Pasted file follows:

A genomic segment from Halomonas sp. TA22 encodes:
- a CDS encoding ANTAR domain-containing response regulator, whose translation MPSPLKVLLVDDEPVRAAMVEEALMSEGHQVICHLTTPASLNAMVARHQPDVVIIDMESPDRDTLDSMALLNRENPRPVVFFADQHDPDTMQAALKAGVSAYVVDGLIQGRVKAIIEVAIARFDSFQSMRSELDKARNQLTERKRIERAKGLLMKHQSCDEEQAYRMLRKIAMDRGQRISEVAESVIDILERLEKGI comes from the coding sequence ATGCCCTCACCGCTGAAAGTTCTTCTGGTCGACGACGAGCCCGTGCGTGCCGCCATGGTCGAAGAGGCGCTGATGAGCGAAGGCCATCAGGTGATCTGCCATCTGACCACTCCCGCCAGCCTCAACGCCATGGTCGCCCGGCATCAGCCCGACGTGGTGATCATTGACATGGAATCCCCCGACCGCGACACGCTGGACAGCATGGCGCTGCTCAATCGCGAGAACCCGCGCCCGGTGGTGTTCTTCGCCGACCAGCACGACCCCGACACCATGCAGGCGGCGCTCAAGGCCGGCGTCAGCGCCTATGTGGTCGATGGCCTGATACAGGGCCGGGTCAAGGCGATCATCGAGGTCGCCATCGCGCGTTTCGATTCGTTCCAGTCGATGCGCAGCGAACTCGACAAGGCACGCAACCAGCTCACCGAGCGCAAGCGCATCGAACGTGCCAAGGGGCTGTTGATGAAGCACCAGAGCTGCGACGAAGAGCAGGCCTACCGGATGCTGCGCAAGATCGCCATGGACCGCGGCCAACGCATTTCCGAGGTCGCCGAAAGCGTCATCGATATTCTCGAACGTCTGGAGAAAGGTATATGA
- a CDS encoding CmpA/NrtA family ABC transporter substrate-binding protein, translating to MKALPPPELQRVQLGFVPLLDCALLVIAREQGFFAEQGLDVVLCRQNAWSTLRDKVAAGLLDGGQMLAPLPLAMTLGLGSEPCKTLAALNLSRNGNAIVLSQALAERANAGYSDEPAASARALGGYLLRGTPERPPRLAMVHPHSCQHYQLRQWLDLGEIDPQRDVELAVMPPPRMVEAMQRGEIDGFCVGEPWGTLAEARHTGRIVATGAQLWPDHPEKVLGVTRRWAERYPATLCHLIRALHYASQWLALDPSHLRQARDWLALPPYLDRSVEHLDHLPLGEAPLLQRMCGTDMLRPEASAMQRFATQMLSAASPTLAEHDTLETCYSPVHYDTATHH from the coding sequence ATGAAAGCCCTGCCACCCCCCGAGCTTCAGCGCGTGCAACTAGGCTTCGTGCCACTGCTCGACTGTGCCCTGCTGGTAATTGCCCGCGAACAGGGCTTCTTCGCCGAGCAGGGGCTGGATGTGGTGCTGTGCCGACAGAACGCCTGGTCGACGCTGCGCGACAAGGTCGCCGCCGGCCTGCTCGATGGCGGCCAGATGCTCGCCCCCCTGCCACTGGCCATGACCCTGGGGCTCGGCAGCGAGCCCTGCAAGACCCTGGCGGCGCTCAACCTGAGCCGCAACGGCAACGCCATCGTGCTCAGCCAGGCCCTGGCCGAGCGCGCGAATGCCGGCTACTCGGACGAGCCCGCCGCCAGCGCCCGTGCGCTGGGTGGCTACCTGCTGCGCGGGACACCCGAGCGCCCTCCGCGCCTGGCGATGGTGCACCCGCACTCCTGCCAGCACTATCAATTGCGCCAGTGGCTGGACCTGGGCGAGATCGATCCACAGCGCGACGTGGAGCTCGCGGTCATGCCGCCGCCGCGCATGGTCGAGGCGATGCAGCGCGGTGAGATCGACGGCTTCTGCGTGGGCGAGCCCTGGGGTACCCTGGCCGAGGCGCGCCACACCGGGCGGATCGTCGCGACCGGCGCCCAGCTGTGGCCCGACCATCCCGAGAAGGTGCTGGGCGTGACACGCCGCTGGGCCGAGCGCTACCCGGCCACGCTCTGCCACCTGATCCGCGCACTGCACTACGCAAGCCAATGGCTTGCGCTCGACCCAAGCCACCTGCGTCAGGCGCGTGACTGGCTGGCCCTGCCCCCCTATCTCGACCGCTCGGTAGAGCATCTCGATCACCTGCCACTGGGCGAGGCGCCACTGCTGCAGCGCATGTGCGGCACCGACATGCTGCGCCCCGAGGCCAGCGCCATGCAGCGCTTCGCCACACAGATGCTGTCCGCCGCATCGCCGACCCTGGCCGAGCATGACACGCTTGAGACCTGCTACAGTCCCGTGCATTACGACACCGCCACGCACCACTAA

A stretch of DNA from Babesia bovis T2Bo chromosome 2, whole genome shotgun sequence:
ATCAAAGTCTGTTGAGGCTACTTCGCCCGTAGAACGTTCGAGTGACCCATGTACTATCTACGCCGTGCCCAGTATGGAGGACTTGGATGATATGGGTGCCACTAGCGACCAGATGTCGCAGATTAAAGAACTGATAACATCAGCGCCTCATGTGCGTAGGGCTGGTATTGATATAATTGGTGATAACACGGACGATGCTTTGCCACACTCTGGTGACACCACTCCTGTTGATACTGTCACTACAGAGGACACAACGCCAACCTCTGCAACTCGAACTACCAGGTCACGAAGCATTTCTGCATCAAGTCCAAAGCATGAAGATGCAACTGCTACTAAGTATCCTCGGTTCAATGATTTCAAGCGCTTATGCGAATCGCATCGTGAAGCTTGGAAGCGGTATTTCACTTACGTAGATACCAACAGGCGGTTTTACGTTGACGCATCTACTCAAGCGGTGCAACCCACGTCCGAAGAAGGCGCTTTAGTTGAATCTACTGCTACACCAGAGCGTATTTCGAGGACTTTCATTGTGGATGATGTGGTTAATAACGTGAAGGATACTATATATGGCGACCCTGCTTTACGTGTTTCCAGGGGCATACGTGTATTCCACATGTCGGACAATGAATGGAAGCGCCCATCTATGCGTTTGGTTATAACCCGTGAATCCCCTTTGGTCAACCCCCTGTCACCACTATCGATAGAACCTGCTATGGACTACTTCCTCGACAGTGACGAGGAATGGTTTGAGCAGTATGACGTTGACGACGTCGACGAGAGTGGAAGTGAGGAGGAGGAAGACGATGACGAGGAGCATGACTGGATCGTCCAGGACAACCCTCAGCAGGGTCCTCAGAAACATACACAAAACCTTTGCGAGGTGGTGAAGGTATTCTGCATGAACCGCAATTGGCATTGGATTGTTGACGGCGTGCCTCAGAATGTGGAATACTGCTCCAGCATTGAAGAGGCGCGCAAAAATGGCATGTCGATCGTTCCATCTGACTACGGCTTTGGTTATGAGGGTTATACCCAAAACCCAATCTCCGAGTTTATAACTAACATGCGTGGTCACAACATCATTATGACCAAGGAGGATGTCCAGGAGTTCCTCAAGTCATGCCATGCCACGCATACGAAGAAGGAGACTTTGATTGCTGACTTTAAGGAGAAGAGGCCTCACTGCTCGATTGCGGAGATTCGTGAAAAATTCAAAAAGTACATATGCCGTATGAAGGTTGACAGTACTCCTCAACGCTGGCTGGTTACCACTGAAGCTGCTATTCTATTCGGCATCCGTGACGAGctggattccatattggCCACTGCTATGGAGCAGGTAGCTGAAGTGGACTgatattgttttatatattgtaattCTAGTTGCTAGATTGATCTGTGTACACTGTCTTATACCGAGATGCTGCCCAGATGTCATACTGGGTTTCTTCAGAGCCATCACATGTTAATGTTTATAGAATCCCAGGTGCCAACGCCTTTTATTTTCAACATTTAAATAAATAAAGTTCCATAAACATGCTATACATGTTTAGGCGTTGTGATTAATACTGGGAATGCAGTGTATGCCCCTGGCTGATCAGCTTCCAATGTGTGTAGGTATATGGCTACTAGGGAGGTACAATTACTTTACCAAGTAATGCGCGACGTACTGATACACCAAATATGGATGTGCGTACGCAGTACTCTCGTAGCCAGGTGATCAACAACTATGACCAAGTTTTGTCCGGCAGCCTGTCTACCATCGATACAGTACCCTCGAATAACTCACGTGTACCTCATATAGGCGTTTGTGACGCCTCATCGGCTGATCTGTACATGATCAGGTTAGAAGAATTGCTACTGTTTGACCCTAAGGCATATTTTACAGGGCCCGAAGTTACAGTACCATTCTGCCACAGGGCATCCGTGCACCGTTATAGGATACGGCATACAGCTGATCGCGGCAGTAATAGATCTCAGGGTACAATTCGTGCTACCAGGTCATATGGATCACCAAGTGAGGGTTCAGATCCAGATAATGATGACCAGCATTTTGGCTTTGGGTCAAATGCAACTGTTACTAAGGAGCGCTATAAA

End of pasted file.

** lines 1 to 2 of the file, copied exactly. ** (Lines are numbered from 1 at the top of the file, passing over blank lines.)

A genomic segment from Halomonas sp. TA22 encodes:
- a CDS encoding ANTAR domain-containing response regulator, whose translation MPSPLKVLLVDDEPVRAAMVEEALMSEGHQVICHLTTPASLNAMVARHQPDVVIIDMESPDRDTLDSMALLNRENPRPVVFFADQHDPDTMQAALKAGVSAYVVDGLIQGRVKAIIEVAIARFDSFQSMRSELDKARNQLTERKRIERAKGLLMKHQSCDEEQAYRMLRKIAMDRGQRISEVAESVIDILERLEKGI comes from the coding sequence ATGCCCTCACCGCTGAAAGTTCTTCTGGTCGACGACGAGCCCGTGCGTGCCGCCATGGTCGAAGAGGCGCTGATGAGCGAAGGCCATCAGGTGATCTGCCATCTGACCACTCCCGCCAGCCTCAACGCCATGGTCGCCCGGCATCAGCCCGACGTGGTGATCATTGACATGGAATCCCCCGACCGCGACACGCTGGACAGCATGGCGCTGCTCAATCGCGAGAACCCGCGCCCGGTGGTGTTCTTCGCCGACCAGCACGACCCCGACACCATGCAGGCGGCGCTCAAGGCCGGCGTCAGCGCCTATGTGGTCGATGGCCTGATACAGGGCCGGGTCAAGGCGATCATCGAGGTCGCCATCGCGCGTTTCGATTCGTTCCAGTCGATGCGCAGCGAACTCGACAAGGCACGCAACCAGCTCACCGAGCGCAAGCGCATCGAACGTGCCAAGGGGCTGTTGATGAAGCACCAGAGCTGCGACGAAGAGCAGGCCTACCGGATGCTGCGCAAGATCGCCATGGACCGCGGCCAACGCATTTCCGAGGTCGCCGAAAGCGTCATCGATATTCTCGAACGTCTGGAGAAAGGTATATGA